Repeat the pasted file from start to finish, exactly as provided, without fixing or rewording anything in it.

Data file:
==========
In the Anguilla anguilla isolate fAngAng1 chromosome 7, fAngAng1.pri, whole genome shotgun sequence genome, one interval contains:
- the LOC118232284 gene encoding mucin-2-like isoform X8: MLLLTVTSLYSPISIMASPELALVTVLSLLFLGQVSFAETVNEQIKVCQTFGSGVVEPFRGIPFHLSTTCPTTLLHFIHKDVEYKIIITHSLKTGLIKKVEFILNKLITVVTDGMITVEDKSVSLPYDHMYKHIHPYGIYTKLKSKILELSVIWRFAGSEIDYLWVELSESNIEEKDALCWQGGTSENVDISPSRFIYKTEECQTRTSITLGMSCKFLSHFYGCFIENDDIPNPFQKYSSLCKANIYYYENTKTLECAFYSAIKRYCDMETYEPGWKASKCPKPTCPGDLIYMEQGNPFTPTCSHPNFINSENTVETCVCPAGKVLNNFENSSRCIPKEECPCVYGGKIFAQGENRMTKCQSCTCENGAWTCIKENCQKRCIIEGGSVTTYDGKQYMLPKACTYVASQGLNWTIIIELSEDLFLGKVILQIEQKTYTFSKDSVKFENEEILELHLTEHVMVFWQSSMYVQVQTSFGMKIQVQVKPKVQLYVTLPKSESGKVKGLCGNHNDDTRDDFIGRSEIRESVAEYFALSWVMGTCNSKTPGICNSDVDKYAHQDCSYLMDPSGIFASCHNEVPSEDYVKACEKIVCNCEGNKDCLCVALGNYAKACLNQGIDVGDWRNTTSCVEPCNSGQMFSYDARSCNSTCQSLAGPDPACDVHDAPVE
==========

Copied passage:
In the Anguilla anguilla isolate fAngAng1 chromosome 7, fAngAng1.pri, whole genome shotgun sequence genome, one interval contains:
- the LOC118232284 gene encoding mucin-2-like isoform X8: MLLLTVTSLYSPISIMASPELALVTVLSLLFLGQVSFAETVNEQIKVCQTFGSGVVEPFRGIPFHLSTTCPTTLLHFIHKDVEYKIIITHSLKTGLIKKVEFILNKLITVVTDGMITVEDKSVSLPYDHMYKHIHPYGIYTKLKSKILELSVIWRFAGSEIDYLWVELSESNIEEKDALCWQGGTSENVDISPSRFIYKTEECQTRTSITLGMSCKFLSHFYGCFIENDDIPNPFQKYSSLCKANIYYYENTKTLECAFYSAIKRYCDMETYEPGWKASKCPKPTCPGDLIYMEQGNPFTPTCSHPNFINSENTVETCVCPAGKVLNNFENSSRCIPKEECPCVYGGKIFAQGENRMTKCQSCTCENGAWTCIKENCQKRCIIEGGSVTTYDGKQYMLPKACTYVASQGLNWTIIIELSEDLFLGKVILQIEQKTYTFSKDSVKFENEEILELHLTEHVMVFWQSSMYVQVQTSFGMKIQVQVKPKVQLYVTLPKSESGKVKGLCGNHNDDTRDDFIGRSEIRESVAEYFALSWVMGTCNSKTPGICNSDVDKYAHQDCSYLMDPSGIFASCHNEVPSEDYVKACEKIVCNCEGNKDCLCVALGNYAKACLNQGIDVGDWRNTTSCVEPCNSGQMFSYDARSCNSTCQSLAGPDPACDVHDAPVE